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America’s Unknown Intelligence Czar
George Henry Sharpe’s Bureau of Military Information helped win the Civil War—and is especially worth remembering today
October 2004 | Volume 55, Issue 5
Although he never had more than about 70 men on his full-time payroll and though the intelligence challenge he faced was but a fraction of what a modern spymaster must confront, Sharpe nevertheless pioneered the fundamental principle of modern intelligence analysis and organization that remains valid today. As the CIA historical report notes, he “obtained, collated, analyzed, and provided reports based on scouting, spying behind enemy lines, interrogations, cavalry reconnaissance, balloon observation, . . . flag signal and telegraph intercepts, captured Confederate documents and mail, southern newspapers, and intelligence reporting from subordinate military units. This structured approach, which ended with the Confederate surrender, was not reinstitutionalized until 1947, when the CIA was created.”
George Henry Sharpe was born in 1828 in Kingston, New York, on the Hudson River. His father, who died when George was two, was a wealthy merchant, and the family was left well-off. Sharpe graduated from Rutgers at 19—delivering the salutatory address, in Latin—then went to Yale Law School and breezed through the New York bar exam at the age of 21, worked in New York City for the law firm of Bidwell and Strong, then traveled to Europe and worked for the U.S. legations in Vienna and Rome, where he acquired diplomatic and linguistic skills that his contemporaries would remark on throughout his life, at last returning to his hometown to set up his own law practice.
With his receding hairline and large drooping mustache, he looked more like a prosperous small-town merchant than a future spy chief. But to those who knew him there was no doubting either his intellectual formidability or his native vigor, determination, and charisma. When Fort Sumter was attacked, he hastened back home from a business trip and, without bothering to consult the colonel of the 20th New York militia (and apparently overlooking the fact that he had resigned his own captain’s commission in the regiment earlier that year), immediately began enrolling volunteers and assumed command of the regiment’s Company B. A year later, in response to President Lincoln’s call for 300,000 volunteers, he used several thousand dollars of his own money to raise a new regiment, the 120th New York, of which he took command as colonel. The unit played a small but steady part in the fighting around Fredericksburg in November and December 1862. Fiercely loyal to his regiment, Sharpe refused an offer of promotion and the command of a brigade.
In January 1863 Maj. Gen. Joseph Hooker became the third general named by Lincoln to command the Army of the Potomac, succeeding the irresolute George McClellan and the ineffectual Ambrose Burnside. Hooker was in many ways an unsavory character. He had schemed behind Burnside’s back to get his job; he had brayed to the press that what the country needed was a dictator, and it was pretty clear whom he had in mind for that position. As for Hooker’s headquarters, it was described as “a place which no self-respecting man liked to go, and no decent woman could go. It was a combination of barroom and brothel.”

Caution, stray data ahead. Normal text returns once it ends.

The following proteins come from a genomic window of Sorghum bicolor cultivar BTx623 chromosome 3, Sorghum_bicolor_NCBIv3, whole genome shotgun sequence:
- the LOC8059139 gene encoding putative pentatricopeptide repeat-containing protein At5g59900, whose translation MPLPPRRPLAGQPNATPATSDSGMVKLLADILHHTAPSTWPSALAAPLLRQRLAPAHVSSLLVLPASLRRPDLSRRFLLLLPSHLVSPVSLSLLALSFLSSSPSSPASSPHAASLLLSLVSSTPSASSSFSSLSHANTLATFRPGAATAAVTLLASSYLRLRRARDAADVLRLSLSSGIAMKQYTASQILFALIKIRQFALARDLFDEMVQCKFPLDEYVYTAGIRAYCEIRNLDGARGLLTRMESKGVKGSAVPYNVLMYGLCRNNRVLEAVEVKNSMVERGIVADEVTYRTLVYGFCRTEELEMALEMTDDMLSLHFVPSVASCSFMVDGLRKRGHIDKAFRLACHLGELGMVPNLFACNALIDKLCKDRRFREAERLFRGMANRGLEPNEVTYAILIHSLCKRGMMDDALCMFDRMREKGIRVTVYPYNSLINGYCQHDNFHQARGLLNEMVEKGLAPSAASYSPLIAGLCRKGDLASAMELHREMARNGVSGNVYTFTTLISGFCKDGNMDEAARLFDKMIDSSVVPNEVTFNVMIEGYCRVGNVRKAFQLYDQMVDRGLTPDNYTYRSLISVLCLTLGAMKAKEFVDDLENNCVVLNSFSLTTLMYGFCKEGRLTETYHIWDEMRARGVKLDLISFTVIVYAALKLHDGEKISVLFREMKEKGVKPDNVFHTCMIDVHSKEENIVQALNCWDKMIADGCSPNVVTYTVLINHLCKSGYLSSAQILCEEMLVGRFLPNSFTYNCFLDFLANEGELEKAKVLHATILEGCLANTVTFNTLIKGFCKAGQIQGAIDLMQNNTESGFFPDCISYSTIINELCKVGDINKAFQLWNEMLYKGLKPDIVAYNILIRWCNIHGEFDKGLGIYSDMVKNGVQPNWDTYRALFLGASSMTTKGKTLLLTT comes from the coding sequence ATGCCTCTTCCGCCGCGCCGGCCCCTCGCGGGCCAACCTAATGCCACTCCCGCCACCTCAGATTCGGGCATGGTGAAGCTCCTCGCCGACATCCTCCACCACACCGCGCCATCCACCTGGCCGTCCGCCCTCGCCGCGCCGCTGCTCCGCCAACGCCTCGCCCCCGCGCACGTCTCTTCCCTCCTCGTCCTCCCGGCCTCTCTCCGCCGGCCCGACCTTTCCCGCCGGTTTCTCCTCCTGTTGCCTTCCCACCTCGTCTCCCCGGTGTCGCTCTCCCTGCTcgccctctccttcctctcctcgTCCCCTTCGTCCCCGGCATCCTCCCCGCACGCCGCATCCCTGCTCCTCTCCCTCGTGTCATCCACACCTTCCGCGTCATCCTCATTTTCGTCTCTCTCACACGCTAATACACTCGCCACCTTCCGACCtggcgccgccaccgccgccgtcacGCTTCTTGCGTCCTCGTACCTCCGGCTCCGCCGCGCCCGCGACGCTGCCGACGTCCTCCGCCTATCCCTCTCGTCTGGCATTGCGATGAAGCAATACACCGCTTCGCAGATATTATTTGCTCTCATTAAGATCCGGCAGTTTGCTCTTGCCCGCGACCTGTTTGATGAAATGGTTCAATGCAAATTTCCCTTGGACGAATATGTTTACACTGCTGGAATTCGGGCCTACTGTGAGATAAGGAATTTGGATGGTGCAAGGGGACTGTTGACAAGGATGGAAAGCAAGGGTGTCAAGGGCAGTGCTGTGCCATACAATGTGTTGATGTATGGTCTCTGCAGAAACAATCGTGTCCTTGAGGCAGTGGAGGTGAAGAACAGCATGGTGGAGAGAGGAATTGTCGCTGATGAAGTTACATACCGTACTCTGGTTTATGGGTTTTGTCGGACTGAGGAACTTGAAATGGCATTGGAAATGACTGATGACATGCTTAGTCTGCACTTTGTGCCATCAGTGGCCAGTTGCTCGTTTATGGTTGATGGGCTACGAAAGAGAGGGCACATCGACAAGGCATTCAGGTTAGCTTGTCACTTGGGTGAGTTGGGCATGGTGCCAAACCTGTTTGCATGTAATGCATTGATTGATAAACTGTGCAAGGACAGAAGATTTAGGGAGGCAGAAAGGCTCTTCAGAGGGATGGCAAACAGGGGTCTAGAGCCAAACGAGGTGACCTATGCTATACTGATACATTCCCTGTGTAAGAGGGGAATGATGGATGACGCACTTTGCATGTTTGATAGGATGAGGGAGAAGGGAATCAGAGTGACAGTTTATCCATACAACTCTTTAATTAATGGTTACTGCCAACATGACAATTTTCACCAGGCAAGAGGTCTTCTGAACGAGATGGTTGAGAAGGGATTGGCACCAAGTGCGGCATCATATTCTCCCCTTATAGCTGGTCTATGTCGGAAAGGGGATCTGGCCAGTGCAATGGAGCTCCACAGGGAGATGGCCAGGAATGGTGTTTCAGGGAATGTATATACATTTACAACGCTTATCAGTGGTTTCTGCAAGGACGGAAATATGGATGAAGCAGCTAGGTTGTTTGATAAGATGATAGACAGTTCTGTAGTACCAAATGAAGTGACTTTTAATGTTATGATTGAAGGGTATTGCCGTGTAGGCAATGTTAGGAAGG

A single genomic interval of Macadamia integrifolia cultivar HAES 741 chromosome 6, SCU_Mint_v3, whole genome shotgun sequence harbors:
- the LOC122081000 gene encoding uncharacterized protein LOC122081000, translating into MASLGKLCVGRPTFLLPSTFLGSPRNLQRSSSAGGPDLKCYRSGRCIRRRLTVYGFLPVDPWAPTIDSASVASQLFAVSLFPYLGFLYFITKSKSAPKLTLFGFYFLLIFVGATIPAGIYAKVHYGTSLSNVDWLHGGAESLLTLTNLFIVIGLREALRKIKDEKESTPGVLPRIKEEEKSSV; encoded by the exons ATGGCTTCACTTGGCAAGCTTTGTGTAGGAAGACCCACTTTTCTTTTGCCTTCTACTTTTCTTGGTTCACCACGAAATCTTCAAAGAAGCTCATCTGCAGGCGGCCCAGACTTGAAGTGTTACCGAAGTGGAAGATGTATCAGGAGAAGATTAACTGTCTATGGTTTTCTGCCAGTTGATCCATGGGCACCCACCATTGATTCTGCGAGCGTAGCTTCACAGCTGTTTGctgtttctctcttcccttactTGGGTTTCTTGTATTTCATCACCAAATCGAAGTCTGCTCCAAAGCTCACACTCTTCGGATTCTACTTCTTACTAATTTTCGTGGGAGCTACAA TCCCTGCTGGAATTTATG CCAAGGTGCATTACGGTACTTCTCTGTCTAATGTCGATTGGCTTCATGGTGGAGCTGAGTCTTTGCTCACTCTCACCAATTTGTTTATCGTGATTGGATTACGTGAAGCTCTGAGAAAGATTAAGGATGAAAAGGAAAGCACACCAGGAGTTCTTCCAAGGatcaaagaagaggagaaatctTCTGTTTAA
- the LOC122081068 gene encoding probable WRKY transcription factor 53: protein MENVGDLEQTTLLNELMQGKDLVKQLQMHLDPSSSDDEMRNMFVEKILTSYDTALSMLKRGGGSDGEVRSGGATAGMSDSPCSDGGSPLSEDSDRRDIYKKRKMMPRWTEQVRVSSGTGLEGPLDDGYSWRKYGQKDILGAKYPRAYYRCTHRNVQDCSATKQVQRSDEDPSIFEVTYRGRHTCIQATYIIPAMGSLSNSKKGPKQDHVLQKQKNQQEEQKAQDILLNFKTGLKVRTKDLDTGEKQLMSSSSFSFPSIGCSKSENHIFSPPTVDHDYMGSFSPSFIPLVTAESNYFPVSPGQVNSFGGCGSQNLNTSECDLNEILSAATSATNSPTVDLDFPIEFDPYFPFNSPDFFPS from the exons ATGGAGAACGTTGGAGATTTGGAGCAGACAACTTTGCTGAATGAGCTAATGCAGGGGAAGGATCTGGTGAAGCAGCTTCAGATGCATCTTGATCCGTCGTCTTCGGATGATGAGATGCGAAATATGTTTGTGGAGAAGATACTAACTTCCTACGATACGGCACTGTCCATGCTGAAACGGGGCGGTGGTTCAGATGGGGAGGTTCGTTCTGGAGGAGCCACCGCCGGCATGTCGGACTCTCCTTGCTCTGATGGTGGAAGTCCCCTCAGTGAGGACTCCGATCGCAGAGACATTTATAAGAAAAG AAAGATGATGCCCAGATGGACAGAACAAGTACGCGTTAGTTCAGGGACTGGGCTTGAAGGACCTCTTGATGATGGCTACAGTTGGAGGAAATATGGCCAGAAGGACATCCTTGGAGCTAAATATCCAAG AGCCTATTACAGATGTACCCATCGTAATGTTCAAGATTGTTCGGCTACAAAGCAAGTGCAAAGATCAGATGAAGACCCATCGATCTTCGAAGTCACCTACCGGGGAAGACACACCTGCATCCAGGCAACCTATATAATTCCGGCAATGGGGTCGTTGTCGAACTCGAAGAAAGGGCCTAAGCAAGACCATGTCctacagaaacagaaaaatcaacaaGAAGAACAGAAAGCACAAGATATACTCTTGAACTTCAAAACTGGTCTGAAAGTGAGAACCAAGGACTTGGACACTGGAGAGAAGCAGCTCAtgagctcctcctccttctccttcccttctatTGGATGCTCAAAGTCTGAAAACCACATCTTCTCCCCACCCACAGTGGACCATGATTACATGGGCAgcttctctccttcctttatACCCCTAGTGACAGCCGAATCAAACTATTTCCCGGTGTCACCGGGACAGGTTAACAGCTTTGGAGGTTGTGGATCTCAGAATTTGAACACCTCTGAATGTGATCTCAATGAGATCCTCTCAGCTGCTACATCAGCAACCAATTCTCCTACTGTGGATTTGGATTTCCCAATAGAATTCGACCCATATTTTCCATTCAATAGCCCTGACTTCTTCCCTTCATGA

But as a leader of men and—more unusually for a man of action, as an administrator also—Hooker well deserved his epithet “Fighting Joe.” Upon taking command, he immediately cracked down on corruption in the supply services, ordered hospitals and food improved, and began demanding results everywhere. This was exactly what Lincoln had been hoping for. When the President appointed Hooker, he had handed him a gently chiding letter in which he admonished the general for his dishonorable conduct toward Bumside and for his remark about the country’s needing a dictator. “Of course it was not for this, but in spite of it, that I have given you the command,” Lincoln wrote. “Only those generals who gain successes, can set up dictators. What I ask of you is military success, and I will risk the dictatorship.”
Among the other deficiencies Hooker found in his new command was the absence of a single document about the Confederate forces that he now faced across the Rappahannock River. “There was no means, no organization, and no apparent effort, to obtain such information,” he fumed. McClellan had created an intelligence service, of sorts, in the Army of the Potomac; it had been headed by the famous Chicago detective Allan Pinkerton, who ran the private detective agency that bore his name. (Before the war, when McClellan was vice president of the Illinois Central Railroad, that company had been one of Pinkerton’s largest clients.) As McClellan’s spy chief, Pinkerton had proved reasonably successful in breaking up some none-too-professional Confederate spy rings in Washington. He also had done a conscientious job of gathering information from interrogations of Confederate prisoners and deserters.
But his isolation from the rest of McClellan’s headquarters led to a hopelessly splintered authority over the flow of intelligence and a repeated failure to synthesize and cross-check information against other sources. Scouting of enemy positions was left to individual division commanders. The cavalry, traditionally the eyes and ears of the Army, reported to McClellan directly, bypassing Pinkerton, and at this stage of the war was also notoriously lackadaisical in pursuing aggressive reconnaissance of enemy positions. Balloonists and Signal Corps observers sent their reports to the nearest division headquarters or to McClellan, again leaving Pinkerton out of the picture. Other key sources, such as Southern newspapers, were ignored altogether.